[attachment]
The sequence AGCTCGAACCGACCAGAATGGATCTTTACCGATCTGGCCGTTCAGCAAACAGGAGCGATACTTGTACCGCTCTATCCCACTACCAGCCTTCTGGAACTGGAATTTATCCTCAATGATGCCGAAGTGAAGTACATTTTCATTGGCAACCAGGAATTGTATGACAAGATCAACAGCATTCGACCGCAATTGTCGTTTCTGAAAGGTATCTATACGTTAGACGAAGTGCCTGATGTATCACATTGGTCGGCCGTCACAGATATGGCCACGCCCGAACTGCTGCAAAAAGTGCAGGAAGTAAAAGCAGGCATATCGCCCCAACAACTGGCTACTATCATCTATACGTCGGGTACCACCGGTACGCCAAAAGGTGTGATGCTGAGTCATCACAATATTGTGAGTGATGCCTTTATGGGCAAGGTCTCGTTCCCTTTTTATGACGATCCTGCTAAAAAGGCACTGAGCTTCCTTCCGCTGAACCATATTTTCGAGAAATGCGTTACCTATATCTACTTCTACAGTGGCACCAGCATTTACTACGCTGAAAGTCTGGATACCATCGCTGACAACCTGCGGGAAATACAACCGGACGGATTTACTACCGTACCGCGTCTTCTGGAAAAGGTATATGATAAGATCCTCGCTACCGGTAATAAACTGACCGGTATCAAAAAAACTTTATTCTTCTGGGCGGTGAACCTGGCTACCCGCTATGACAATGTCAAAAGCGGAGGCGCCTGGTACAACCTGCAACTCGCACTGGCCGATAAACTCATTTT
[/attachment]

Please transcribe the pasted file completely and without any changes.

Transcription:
The sequence AGCTCGAACCGACCAGAATGGATCTTTACCGATCTGGCCGTTCAGCAAACAGGAGCGATACTTGTACCGCTCTATCCCACTACCAGCCTTCTGGAACTGGAATTTATCCTCAATGATGCCGAAGTGAAGTACATTTTCATTGGCAACCAGGAATTGTATGACAAGATCAACAGCATTCGACCGCAATTGTCGTTTCTGAAAGGTATCTATACGTTAGACGAAGTGCCTGATGTATCACATTGGTCGGCCGTCACAGATATGGCCACGCCCGAACTGCTGCAAAAAGTGCAGGAAGTAAAAGCAGGCATATCGCCCCAACAACTGGCTACTATCATCTATACGTCGGGTACCACCGGTACGCCAAAAGGTGTGATGCTGAGTCATCACAATATTGTGAGTGATGCCTTTATGGGCAAGGTCTCGTTCCCTTTTTATGACGATCCTGCTAAAAAGGCACTGAGCTTCCTTCCGCTGAACCATATTTTCGAGAAATGCGTTACCTATATCTACTTCTACAGTGGCACCAGCATTTACTACGCTGAAAGTCTGGATACCATCGCTGACAACCTGCGGGAAATACAACCGGACGGATTTACTACCGTACCGCGTCTTCTGGAAAAGGTATATGATAAGATCCTCGCTACCGGTAATAAACTGACCGGTATCAAAAAAACTTTATTCTTCTGGGCGGTGAACCTGGCTACCCGCTATGACAATGTCAAAAGCGGAGGCGCCTGGTACAACCTGCAACTCGCACTGGCCGATAAACTCATTTT